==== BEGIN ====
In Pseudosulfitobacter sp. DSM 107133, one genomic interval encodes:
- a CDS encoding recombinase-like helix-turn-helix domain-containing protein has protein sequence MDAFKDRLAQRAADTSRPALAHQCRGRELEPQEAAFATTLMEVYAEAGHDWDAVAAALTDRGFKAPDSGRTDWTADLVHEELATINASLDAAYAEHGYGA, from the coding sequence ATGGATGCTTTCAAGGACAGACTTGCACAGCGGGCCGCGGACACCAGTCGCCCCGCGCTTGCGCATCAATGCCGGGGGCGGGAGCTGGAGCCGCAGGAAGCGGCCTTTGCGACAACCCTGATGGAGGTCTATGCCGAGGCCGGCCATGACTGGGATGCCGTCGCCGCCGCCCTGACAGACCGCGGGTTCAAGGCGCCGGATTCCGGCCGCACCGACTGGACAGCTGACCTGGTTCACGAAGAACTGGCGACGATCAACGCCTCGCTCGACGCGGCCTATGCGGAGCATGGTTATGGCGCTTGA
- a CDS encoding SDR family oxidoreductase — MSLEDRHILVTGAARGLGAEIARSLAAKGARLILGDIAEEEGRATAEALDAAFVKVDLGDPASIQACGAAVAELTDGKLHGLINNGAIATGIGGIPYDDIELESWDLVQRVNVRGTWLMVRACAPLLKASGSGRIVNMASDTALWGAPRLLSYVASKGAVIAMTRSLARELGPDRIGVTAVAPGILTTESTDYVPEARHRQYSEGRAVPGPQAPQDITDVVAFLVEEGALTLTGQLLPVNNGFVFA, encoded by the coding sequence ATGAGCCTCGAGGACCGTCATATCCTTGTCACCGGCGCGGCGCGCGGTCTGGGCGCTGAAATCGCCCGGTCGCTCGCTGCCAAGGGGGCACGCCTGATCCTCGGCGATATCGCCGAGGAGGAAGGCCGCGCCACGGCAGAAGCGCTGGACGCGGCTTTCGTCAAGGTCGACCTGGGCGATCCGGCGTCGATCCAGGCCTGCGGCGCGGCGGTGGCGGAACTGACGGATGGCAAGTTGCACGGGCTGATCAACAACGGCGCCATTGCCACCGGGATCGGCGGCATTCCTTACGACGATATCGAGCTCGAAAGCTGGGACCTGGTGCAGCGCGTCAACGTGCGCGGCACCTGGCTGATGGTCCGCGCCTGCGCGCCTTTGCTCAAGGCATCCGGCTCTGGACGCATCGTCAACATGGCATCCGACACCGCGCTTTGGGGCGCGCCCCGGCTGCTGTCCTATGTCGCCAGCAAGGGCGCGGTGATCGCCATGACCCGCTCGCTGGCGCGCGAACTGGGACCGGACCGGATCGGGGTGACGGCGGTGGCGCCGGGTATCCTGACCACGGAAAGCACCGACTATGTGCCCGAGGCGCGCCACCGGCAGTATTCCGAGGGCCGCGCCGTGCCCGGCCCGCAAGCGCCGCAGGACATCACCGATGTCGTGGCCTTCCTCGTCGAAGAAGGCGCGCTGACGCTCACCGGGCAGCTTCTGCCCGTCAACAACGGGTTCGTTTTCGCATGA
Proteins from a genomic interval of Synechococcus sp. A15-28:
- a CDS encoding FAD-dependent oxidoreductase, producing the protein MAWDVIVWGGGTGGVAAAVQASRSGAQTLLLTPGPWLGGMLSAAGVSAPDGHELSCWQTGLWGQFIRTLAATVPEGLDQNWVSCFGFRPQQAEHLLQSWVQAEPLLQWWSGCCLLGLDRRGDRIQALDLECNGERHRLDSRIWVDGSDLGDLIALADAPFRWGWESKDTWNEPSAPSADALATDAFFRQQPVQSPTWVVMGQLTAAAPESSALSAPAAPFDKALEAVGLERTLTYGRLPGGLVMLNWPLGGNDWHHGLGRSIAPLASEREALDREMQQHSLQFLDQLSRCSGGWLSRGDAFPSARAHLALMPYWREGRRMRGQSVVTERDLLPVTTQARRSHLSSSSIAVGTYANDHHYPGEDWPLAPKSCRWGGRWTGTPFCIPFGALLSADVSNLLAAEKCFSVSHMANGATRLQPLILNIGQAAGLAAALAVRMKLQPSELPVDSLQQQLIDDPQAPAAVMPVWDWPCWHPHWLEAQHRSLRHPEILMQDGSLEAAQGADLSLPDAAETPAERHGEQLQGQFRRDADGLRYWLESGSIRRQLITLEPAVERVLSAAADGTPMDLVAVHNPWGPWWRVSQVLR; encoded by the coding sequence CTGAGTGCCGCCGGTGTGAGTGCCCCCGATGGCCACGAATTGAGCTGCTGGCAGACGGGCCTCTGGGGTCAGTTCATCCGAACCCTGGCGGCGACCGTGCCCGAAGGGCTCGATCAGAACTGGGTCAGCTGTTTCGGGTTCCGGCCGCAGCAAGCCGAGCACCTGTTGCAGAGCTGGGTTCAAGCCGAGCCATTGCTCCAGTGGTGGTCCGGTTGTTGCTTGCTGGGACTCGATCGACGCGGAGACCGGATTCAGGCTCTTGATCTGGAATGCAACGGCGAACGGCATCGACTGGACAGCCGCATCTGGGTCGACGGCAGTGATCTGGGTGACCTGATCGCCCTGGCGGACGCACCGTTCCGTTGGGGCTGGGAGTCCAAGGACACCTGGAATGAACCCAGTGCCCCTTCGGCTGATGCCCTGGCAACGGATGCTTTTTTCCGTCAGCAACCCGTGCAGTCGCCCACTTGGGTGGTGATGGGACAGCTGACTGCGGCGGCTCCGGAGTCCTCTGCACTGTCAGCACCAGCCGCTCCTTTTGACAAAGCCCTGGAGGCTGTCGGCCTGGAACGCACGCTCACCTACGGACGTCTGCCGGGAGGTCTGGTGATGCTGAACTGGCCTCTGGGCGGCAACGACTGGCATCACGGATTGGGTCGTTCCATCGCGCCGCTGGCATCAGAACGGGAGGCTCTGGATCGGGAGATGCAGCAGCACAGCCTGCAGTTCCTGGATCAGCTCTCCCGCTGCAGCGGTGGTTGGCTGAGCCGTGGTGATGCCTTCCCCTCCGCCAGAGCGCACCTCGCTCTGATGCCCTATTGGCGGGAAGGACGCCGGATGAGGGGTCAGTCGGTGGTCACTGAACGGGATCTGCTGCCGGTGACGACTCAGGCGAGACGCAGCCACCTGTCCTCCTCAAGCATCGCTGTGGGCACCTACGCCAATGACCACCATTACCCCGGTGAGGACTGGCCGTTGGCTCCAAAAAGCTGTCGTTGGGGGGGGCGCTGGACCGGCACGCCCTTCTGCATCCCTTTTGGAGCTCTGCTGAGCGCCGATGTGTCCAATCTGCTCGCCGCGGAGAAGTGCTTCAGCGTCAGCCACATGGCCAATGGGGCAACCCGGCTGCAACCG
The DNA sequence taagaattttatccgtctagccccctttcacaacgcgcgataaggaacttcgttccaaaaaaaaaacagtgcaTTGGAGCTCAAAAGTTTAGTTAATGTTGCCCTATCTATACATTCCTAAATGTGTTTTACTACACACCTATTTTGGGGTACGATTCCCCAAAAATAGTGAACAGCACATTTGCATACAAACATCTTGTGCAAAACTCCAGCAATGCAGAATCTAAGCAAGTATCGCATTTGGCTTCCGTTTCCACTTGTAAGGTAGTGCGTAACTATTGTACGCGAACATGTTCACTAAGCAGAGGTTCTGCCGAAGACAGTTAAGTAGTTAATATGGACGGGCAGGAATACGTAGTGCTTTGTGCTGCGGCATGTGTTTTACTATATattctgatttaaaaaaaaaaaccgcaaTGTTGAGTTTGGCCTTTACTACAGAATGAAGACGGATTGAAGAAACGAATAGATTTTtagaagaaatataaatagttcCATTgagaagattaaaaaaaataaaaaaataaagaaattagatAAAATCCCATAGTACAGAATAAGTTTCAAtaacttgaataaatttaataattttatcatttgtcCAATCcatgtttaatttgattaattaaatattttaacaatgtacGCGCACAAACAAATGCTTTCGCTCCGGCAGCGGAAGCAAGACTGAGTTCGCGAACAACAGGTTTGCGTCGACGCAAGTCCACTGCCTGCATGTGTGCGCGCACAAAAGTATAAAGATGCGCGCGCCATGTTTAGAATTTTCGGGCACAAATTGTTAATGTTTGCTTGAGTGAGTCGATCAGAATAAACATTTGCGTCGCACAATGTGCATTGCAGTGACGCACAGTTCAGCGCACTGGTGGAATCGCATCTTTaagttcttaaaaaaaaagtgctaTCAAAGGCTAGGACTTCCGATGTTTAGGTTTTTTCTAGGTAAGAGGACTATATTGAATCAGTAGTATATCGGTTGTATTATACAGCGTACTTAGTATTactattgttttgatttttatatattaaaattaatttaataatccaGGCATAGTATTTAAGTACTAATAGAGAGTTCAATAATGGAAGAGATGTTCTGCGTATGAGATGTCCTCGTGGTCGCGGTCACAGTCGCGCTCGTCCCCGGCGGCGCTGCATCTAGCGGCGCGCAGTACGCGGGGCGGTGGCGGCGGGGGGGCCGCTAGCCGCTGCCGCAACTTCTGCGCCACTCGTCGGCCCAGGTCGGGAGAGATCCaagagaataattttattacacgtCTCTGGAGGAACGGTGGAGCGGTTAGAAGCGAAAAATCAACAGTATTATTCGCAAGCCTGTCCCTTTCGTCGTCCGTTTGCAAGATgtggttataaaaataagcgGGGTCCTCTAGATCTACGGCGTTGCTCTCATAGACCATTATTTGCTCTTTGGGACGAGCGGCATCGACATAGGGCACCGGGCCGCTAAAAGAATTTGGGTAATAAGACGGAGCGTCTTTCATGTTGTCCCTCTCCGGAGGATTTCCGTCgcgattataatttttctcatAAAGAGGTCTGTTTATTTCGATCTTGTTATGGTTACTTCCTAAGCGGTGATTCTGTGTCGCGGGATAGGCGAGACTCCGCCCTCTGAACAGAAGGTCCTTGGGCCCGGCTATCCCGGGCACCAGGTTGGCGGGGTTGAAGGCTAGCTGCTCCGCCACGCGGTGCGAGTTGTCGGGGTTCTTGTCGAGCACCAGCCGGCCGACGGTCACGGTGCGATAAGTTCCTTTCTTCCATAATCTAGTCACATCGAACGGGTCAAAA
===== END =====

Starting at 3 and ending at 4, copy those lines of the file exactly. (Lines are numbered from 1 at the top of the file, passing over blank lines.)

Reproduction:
- a CDS encoding SDR family oxidoreductase — MSLEDRHILVTGAARGLGAEIARSLAAKGARLILGDIAEEEGRATAEALDAAFVKVDLGDPASIQACGAAVAELTDGKLHGLINNGAIATGIGGIPYDDIELESWDLVQRVNVRGTWLMVRACAPLLKASGSGRIVNMASDTALWGAPRLLSYVASKGAVIAMTRSLARELGPDRIGVTAVAPGILTTESTDYVPEARHRQYSEGRAVPGPQAPQDITDVVAFLVEEGALTLTGQLLPVNNGFVFA, encoded by the coding sequence ATGAGCCTCGAGGACCGTCATATCCTTGTCACCGGCGCGGCGCGCGGTCTGGGCGCTGAAATCGCCCGGTCGCTCGCTGCCAAGGGGGCACGCCTGATCCTCGGCGATATCGCCGAGGAGGAAGGCCGCGCCACGGCAGAAGCGCTGGACGCGGCTTTCGTCAAGGTCGACCTGGGCGATCCGGCGTCGATCCAGGCCTGCGGCGCGGCGGTGGCGGAACTGACGGATGGCAAGTTGCACGGGCTGATCAACAACGGCGCCATTGCCACCGGGATCGGCGGCATTCCTTACGACGATATCGAGCTCGAAAGCTGGGACCTGGTGCAGCGCGTCAACGTGCGCGGCACCTGGCTGATGGTCCGCGCCTGCGCGCCTTTGCTCAAGGCATCCGGCTCTGGACGCATCGTCAACATGGCATCCGACACCGCGCTTTGGGGCGCGCCCCGGCTGCTGTCCTATGTCGCCAGCAAGGGCGCGGTGATCGCCATGACCCGCTCGCTGGCGCGCGAACTGGGACCGGACCGGATCGGGGTGACGGCGGTGGCGCCGGGTATCCTGACCACGGAAAGCACCGACTATGTGCCCGAGGCGCGCCACCGGCAGTATTCCGAGGGCCGCGCCGTGCCCGGCCCGCAAGCGCCGCAGGACATCACCGATGTCGTGGCCTTCCTCGTCGAAGAAGGCGCGCTGACGCTCACCGGGCAGCTTCTGCCCGTCAACAACGGGTTCGTTTTCGCATGA
Proteins from a genomic interval of Synechococcus sp. A15-28: